The Baltic -- Estonia Part 1
I look out of the window, down through grey and white clouds to
little squares of wet-green fields. What fun to be back in
England after the boring blue skies of the south, and the heat
of forty degree summer.
Wait a minute. Iíve just left the UK. Have we turned round and
The person sitting next to me shrugs. Thatís Estonia. Itís been
wet for months.
Thereís something immediately welcoming about the place. I stop
and read the legends on the pictures along the corridor from the
landing portal. I look out of the window at the city beyond the
airport. The Estonians around me smile a lot, and are friendly.
Is it just me? I feel comfortable arriving in a country I have
never visited before.
Downstairs things start to change. There are odd remnants of an
old Soviet regime. The lifts are built to a size that doesnít
make much sense. The wheelchairs only fit with great difficulty,
and anyway, you can only get one in at a time, so waiting for
the disabled bunch to get through the system is a trifle tiring.
However, the airport building is modern and charming and
just the right size. I look down at the shops from our raised
walkway. They are bright, colourful, and look to be fun.
Once through the passport control I find the restaurant, which
is very pleasant. Lunch is from noon till five in the afternoon.
The food is okay, and the waitress charming. Outside, the car
park is wet black in the drizzle. The trees are wet green. The
clouds have that English look about them, and I have a strange
feeling that I am back in the UK.
The apartment, on the other hand, has a slightly Russian feel to
it, with the high ceilings, the mock beams, and intimidating
furniture as if it is modernised Stalinist efficiency with no
soul. From somewhere comes the drone of a vaguely Indian
contemplative music. The second floor is devoted to a yoga
retreat. Downstairs there is a courtyard with marquis-styled
tents containing tables where we can eat and smoke from a
hubbly-bubbly. Not my scene, but I try some concoction with a
strong mint flavour. I have a brief cough and remind myself that
I dont do drugs any more. My days of psychedelics are sadly
over, and mint flavoured cooled smoke is not quite the exciting
trip into the unknown that I remember from my debauched youth.
We venture into the wet streets. The wide dual-carriageway with
the tramlines up the middle remind me of other Russified towns.
In fact, as I look up and down, I could almost be back in Hull
in the sixties just before they axed the trams. Although
Estonian trams are single deck with two carriages instead of the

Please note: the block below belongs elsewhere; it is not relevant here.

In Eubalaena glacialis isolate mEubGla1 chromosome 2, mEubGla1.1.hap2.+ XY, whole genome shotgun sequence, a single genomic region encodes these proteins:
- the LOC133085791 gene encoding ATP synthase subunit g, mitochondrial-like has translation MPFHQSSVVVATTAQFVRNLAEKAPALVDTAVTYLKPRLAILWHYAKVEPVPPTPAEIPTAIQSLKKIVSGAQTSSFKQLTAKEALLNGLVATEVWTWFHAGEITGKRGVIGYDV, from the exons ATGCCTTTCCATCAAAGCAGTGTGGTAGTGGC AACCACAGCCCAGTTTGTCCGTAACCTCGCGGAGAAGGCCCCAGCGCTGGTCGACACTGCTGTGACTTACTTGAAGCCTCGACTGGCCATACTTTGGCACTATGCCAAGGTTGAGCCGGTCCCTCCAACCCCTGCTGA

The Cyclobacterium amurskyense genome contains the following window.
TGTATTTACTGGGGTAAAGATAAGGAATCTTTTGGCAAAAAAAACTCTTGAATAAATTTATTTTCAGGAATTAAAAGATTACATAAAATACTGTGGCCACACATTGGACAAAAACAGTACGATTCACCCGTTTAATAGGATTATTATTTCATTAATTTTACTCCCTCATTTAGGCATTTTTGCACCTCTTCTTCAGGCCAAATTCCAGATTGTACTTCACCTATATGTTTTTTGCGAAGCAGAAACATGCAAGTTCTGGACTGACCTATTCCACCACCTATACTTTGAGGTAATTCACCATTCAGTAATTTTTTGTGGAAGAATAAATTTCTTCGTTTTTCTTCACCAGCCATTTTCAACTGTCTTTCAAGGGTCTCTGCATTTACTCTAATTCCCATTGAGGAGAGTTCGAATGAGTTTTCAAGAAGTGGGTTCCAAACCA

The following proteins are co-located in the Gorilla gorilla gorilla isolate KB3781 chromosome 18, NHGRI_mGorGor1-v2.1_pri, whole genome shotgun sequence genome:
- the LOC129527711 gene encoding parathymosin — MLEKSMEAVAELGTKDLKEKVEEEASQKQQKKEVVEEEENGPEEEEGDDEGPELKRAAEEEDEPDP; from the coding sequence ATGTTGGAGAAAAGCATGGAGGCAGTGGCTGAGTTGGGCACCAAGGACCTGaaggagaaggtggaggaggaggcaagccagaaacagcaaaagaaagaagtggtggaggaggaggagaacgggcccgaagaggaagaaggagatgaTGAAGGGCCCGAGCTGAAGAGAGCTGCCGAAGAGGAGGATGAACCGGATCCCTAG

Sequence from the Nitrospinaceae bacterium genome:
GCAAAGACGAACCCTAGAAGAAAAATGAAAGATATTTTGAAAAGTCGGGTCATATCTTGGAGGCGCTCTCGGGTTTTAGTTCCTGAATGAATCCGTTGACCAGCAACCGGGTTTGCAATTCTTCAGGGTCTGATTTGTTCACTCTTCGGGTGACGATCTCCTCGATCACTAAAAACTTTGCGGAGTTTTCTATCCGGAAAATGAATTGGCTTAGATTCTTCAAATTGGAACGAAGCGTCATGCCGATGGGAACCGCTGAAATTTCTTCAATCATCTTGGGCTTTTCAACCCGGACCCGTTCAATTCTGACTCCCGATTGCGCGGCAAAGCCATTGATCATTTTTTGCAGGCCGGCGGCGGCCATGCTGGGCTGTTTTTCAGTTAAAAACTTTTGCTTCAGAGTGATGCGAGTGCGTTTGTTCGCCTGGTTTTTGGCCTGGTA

quaint buses we rode back in Hull.
The pavements are deserted. The shops are almost hidden as if
shy of showing themselves to the passers by. I walk past the
supermarket without noticing it, and have to turn back and enter
through what looks like an office block.
After perusing a shelf with twenty different brands of vodka,
and grabbing a red wine called Old Tbilisi we make our way back
to our apartment and the ground floor restaurant. The
predominant cuisine seems to be Italian. The fashion seems to be
ladies late fifties: flowery summer dresses, and wide skirts.
Upstairs I sample some local cheese. It is bland and
undistinguished, but Old Tbilisi looks a clean bright red,
smells rich and delicious, and tastes fine: a good choice. For
the record, it does, of course, come from Georgia.
Itís late, and perhaps we ought to crash in our rather nice
apartment. ďWhat time is it?Ē calls my friend. Iím tempted to
say ďWho cares? we dont have a tram to catchĒ. Instead I tell
her to wait for it to get dark, because then sheíll know itís
Somehow, I had not thought that much about the long Scandinavian
summer days. One tends to think of the daylight going on almost
till midnight, and then getting dark. That doesnít happen. Mid
evening the light starts to fade. Iím surprised, but the fade is
so slow that one wonders if we havenít been enveloped in thunder
clouds. Half an hour later, the light is clearly fading, but
with what might be called a darker shade of pale. An hour later
I begin to wonder if Iím imagining the fade. I guess itís
something else one eventually gets used to.
An evening in Estonia: whatís it all about? Quiet, slightly dark
and definitely damp. Subdued, but within that atmosphere are
bright faces, summer clothes, dreary streets, life behind walls,
and twilight stretched almost to infinity. But what about